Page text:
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Badges of honour

(14 Posts)
anorak Sat 16-Aug-08 14:30:28

My hair is growing back after chemotherapy and people keep saying 'oh, you've had all your hair chopped off.' I thought I would be self-conscious in replying 'actually, what you saw before was a wig. I had chemotherapy and my hair fell out - now it's growing back again'. But I actually feel fine about it. I realised that I see my cancer treatment as a badge of honour - one of life's battles I've tackled as best I could.

And it isn't the only one. I've also tackled a childhood with an alcoholic mother, an abusive relationship, single motherhood with debt, an unusual and shocking custody battle for my children, and the loss of both my daughters to their unfit father (one came back).

Reading threads on mumsnet I come across this sort of thing every day - but not everyone views these things the way I see them. Some see themselves as victims or are ashamed of things that are not their fault. They feel unlikeable, unloveable.

I see women who are not blank sheets of paper, but have many interesting things written on them, women who are wiser and stronger because of their sufferings and have much to offer others with their insight and experience.

Please post here and talk about your badges of honour and how wearing them has made you the strong, experienced, multi-layered person you are today.

CaptainFabioHiltsTheCoolerCat Sat 16-Aug-08 14:35:19

<applauds anorak for terrific post and just in general>

SoupKitchen Sat 16-Aug-08 15:05:20

Good for you anorak

I survived my mothers sudden and premature death at 43.
It made me determined not to waste my life and count every experience as valuable even if not pleasant.

cyteen Sat 16-Aug-08 15:20:37

I have a large tattoo on my back, covering everything from neck to hips. It is of a fiery goddess-type figure sweeping up from a city. It's not finished yet, because of life stuff getting in the way (for both me and my artist) but one day it will be.

Getting such a huge piece of ink was a really big deal for me - I know lots of people have struggled to understand why I did it, what it means, why I would 'put myself through that', and I can understand their views. The thing is, after waiting for inspiration for my backpiece for years, it finally came one night as I was leaving the hospital where my adored older brother had just been diagnosed with cancer. All of a sudden I saw this picture in my mind and knew that that was the one, that was what I needed to put on myself to remind myself that every hideous dark time I've been through has only made me burn brighter and stronger. I found the right artist, she was totally up for it and she drew the picture I had in mind but couldn't produce myself.

Every time I see the flash of fire over my shoulders it gives me strength to deal with my mum's death, my brother's death, all the shit that losing people has given me. My backpiece is my guard - she shields and strengthens me. I'm proud to wear this piece because I respect my artist and her work, and because it says something important about me, to myself, that I was finally able to be myself. It's taken time to learn to live with such a big change in my appearance, but it's time well spent and I am proud to be who I am, how I am.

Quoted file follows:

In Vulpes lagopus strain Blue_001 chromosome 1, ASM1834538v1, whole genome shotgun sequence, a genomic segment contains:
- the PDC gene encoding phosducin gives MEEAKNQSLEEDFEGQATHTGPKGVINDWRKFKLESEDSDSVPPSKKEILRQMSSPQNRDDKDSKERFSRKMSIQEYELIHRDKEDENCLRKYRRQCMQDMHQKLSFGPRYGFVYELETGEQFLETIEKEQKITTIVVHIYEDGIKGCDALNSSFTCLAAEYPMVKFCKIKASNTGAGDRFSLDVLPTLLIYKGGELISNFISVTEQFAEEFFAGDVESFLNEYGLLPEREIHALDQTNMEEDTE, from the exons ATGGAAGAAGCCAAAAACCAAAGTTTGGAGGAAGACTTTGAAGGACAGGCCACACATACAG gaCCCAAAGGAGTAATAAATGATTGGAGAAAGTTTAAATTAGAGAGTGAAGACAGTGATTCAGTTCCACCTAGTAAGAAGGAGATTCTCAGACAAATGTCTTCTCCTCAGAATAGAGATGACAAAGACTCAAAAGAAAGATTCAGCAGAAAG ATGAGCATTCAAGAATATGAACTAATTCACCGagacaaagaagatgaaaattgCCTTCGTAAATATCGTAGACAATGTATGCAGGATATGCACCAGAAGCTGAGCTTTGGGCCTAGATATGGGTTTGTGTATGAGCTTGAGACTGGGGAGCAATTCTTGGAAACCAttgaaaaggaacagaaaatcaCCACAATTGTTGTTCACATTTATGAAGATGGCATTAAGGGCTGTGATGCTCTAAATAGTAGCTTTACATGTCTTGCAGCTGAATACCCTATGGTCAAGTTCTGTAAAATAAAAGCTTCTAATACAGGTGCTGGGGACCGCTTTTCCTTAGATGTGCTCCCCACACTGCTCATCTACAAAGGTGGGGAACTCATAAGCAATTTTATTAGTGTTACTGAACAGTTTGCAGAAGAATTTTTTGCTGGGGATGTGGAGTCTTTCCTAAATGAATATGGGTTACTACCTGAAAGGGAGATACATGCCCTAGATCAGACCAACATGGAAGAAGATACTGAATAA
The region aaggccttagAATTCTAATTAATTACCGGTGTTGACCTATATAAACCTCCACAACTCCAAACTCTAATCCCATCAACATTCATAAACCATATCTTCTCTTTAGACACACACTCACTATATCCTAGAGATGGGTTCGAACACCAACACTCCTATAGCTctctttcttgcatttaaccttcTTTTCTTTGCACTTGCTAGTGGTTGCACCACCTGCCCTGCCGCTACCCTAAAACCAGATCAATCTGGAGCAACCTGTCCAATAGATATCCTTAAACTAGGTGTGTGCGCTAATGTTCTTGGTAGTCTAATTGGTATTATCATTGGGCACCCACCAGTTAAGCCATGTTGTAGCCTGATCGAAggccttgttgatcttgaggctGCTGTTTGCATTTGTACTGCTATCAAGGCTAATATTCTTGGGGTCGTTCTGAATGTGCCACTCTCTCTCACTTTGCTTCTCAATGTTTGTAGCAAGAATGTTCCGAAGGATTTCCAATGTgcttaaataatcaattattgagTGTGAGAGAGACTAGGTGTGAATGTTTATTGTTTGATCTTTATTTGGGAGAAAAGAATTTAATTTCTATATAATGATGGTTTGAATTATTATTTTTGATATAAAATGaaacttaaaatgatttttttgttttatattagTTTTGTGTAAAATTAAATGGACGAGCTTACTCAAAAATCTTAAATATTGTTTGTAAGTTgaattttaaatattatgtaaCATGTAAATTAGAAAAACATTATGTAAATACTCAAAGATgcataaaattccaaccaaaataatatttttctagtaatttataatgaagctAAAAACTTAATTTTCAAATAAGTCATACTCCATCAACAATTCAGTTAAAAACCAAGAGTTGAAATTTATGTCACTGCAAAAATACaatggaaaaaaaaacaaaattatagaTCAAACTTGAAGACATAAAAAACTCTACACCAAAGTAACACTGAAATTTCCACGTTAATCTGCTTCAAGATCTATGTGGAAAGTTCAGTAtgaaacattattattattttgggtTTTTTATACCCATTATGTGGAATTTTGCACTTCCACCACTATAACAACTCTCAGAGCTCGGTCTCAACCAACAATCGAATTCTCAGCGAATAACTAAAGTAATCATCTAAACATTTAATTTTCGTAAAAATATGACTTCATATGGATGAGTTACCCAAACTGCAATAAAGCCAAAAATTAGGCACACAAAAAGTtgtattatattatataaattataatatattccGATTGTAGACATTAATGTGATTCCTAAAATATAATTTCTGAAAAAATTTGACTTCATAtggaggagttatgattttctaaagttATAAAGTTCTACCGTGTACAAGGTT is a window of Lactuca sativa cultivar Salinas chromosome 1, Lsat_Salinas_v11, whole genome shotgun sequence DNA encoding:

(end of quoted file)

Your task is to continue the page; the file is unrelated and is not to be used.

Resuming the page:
(Also it looks pretty )

CvQ Sat 16-Aug-08 15:23:09

i have physical scars from being raped.they prove i survived[smile

anorak Sat 16-Aug-08 15:26:51

'Every hideous dark time I've been through has only made me burn brighter and stronger' - oh yes, that's exactly what I meant!

Because every time we go through a 'hideous dark time' and come out the other side, that becomes another thing we are no longer scared of. We know we can handle it.

Mamazon Sat 16-Aug-08 15:31:56

fabulous post Anorak.

I have had some pretty rubbish times in my life and try to look at them as you do. its not easy but i feel if i can out them into perspective..they were events that are over now, i no longer need to be afriad or worried, then i can move forward and not allow myself to feel bogged down by them.

Well done you, and all who are on this thread.

anorak Sat 16-Aug-08 16:40:24

Yes Mamazon. Wouldn't it be great if after a traumatic time a woman could look at herself with admiration for her strength in getting through it, instead of the demoralisation that happens too often? We should wear our stripes with pride and confidence.

mamalovesmojitos Mon 18-Aug-08 23:23:10

fabulous thread. you are all so brave. it's humbling.

anorak Tue 19-Aug-08 15:35:52

Come on, ladies! Let's hear your inspiring stories! smile

MaryAnnSingleton Tue 19-Aug-08 15:37:40

great thread anorak - well done !

MaryAnnSingleton Tue 19-Aug-08 18:47:29

another thread,about turning 30, has prompted me to think that I missed a big chunk of my twenties battling with OCD (I had it very severely) and spent much time in therapy which was awful and in psych. hospital for a year - that was a really interesting experience and taught me a lot and I met many incredible and complex people,all dealing with all kinds of mental traumas - somehow I survived it and came out the other end,hopefully a better person.

anorak Tue 19-Aug-08 20:57:16

You know, MaryAnn, that I find my friends who have had therapy have much more understanding of their own behaviour than those who haven't. You could say, they are more mentally healthy, because of what they have learned in therapy. I am a great believer in it.

MaryAnnSingleton Tue 19-Aug-08 21:31:04

thanks anorak, I certainly was less empathetic before therapy and being in hospital.

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